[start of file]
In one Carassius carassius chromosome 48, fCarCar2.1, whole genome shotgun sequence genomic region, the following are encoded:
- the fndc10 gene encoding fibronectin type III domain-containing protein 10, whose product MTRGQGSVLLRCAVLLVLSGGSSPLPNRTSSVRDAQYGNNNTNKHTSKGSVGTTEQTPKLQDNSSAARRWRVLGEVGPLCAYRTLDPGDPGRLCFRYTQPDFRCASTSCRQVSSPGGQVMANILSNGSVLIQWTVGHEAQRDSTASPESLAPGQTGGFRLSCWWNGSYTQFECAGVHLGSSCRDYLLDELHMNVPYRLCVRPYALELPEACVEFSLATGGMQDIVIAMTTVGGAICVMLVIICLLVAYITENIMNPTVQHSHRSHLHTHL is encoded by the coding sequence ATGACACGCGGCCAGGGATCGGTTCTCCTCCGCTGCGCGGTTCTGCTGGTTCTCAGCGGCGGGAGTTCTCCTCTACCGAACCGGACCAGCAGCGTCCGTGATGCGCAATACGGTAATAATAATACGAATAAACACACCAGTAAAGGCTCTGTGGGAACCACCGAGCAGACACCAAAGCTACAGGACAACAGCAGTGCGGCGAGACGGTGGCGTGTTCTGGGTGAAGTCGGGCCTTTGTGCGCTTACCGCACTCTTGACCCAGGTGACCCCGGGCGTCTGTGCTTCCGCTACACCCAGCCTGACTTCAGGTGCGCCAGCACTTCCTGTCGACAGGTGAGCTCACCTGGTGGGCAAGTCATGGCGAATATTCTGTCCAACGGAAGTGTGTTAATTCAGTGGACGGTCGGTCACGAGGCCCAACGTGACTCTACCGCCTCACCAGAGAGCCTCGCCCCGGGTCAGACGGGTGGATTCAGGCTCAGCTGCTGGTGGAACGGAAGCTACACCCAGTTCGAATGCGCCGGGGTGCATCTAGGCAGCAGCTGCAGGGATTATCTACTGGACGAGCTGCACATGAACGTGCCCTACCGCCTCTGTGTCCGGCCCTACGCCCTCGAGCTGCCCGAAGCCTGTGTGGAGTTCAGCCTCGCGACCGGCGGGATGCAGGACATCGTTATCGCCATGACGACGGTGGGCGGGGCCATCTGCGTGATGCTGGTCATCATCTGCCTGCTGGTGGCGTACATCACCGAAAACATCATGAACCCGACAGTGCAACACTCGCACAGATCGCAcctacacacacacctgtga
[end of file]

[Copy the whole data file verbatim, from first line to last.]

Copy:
In one Carassius carassius chromosome 48, fCarCar2.1, whole genome shotgun sequence genomic region, the following are encoded:
- the fndc10 gene encoding fibronectin type III domain-containing protein 10, whose product MTRGQGSVLLRCAVLLVLSGGSSPLPNRTSSVRDAQYGNNNTNKHTSKGSVGTTEQTPKLQDNSSAARRWRVLGEVGPLCAYRTLDPGDPGRLCFRYTQPDFRCASTSCRQVSSPGGQVMANILSNGSVLIQWTVGHEAQRDSTASPESLAPGQTGGFRLSCWWNGSYTQFECAGVHLGSSCRDYLLDELHMNVPYRLCVRPYALELPEACVEFSLATGGMQDIVIAMTTVGGAICVMLVIICLLVAYITENIMNPTVQHSHRSHLHTHL is encoded by the coding sequence ATGACACGCGGCCAGGGATCGGTTCTCCTCCGCTGCGCGGTTCTGCTGGTTCTCAGCGGCGGGAGTTCTCCTCTACCGAACCGGACCAGCAGCGTCCGTGATGCGCAATACGGTAATAATAATACGAATAAACACACCAGTAAAGGCTCTGTGGGAACCACCGAGCAGACACCAAAGCTACAGGACAACAGCAGTGCGGCGAGACGGTGGCGTGTTCTGGGTGAAGTCGGGCCTTTGTGCGCTTACCGCACTCTTGACCCAGGTGACCCCGGGCGTCTGTGCTTCCGCTACACCCAGCCTGACTTCAGGTGCGCCAGCACTTCCTGTCGACAGGTGAGCTCACCTGGTGGGCAAGTCATGGCGAATATTCTGTCCAACGGAAGTGTGTTAATTCAGTGGACGGTCGGTCACGAGGCCCAACGTGACTCTACCGCCTCACCAGAGAGCCTCGCCCCGGGTCAGACGGGTGGATTCAGGCTCAGCTGCTGGTGGAACGGAAGCTACACCCAGTTCGAATGCGCCGGGGTGCATCTAGGCAGCAGCTGCAGGGATTATCTACTGGACGAGCTGCACATGAACGTGCCCTACCGCCTCTGTGTCCGGCCCTACGCCCTCGAGCTGCCCGAAGCCTGTGTGGAGTTCAGCCTCGCGACCGGCGGGATGCAGGACATCGTTATCGCCATGACGACGGTGGGCGGGGCCATCTGCGTGATGCTGGTCATCATCTGCCTGCTGGTGGCGTACATCACCGAAAACATCATGAACCCGACAGTGCAACACTCGCACAGATCGCAcctacacacacacctgtga